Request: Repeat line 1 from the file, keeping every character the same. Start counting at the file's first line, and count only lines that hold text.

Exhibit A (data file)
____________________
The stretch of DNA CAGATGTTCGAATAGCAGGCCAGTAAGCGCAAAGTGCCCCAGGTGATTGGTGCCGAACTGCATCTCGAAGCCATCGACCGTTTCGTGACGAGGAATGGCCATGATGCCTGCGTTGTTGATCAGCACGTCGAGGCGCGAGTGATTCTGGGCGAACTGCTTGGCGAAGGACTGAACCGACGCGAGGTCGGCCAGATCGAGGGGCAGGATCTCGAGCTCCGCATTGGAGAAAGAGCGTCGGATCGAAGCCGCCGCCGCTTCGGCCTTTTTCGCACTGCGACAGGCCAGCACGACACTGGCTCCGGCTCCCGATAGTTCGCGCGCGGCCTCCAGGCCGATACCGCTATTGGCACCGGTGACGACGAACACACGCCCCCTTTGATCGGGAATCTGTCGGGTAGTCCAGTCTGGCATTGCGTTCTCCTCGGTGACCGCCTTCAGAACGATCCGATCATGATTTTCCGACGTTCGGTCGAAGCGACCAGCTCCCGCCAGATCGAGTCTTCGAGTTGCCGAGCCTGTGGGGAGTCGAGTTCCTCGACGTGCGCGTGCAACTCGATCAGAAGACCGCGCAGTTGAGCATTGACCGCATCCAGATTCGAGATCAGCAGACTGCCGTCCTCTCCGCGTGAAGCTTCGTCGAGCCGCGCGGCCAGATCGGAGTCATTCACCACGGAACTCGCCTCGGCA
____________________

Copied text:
The stretch of DNA CAGATGTTCGAATAGCAGGCCAGTAAGCGCAAAGTGCCCCAGGTGATTGGTGCCGAACTGCATCTCGAAGCCATCGACCGTTTCGTGACGAGGAATGGCCATGATGCCTGCGTTGTTGATCAGCACGTCGAGGCGCGAGTGATTCTGGGCGAACTGCTTGGCGAAGGACTGAACCGACGCGAGGTCGGCCAGATCGAGGGGCAGGATCTCGAGCTCCGCATTGGAGAAAGAGCGTCGGATCGAAGCCGCCGCCGCTTCGGCCTTTTTCGCACTGCGACAGGCCAGCACGACACTGGCTCCGGCTCCCGATAGTTCGCGCGCGGCCTCCAGGCCGATACCGCTATTGGCACCGGTGACGACGAACACACGCCCCCTTTGATCGGGAATCTGTCGGGTAGTCCAGTCTGGCATTGCGTTCTCCTCGGTGACCGCCTTCAGAACGATCCGATCATGATTTTCCGACGTTCGGTCGAAGCGACCAGCTCCCGCCAGATCGAGTCTTCGAGTTGCCGAGCCTGTGGGGAGTCGAGTTCCTCGACGTGCGCGTGCAACTCGATCAGAAGACCGCGCAGTTGAGCATTGACCGCATCCAGATTCGAGATCAGCAGACTGCCGTCCTCTCCGCGTGAAGCTTCGTCGAGCCGCGCGGCCAGATCGGAGTCATTCACCACGGAACTCGCCTCGGCA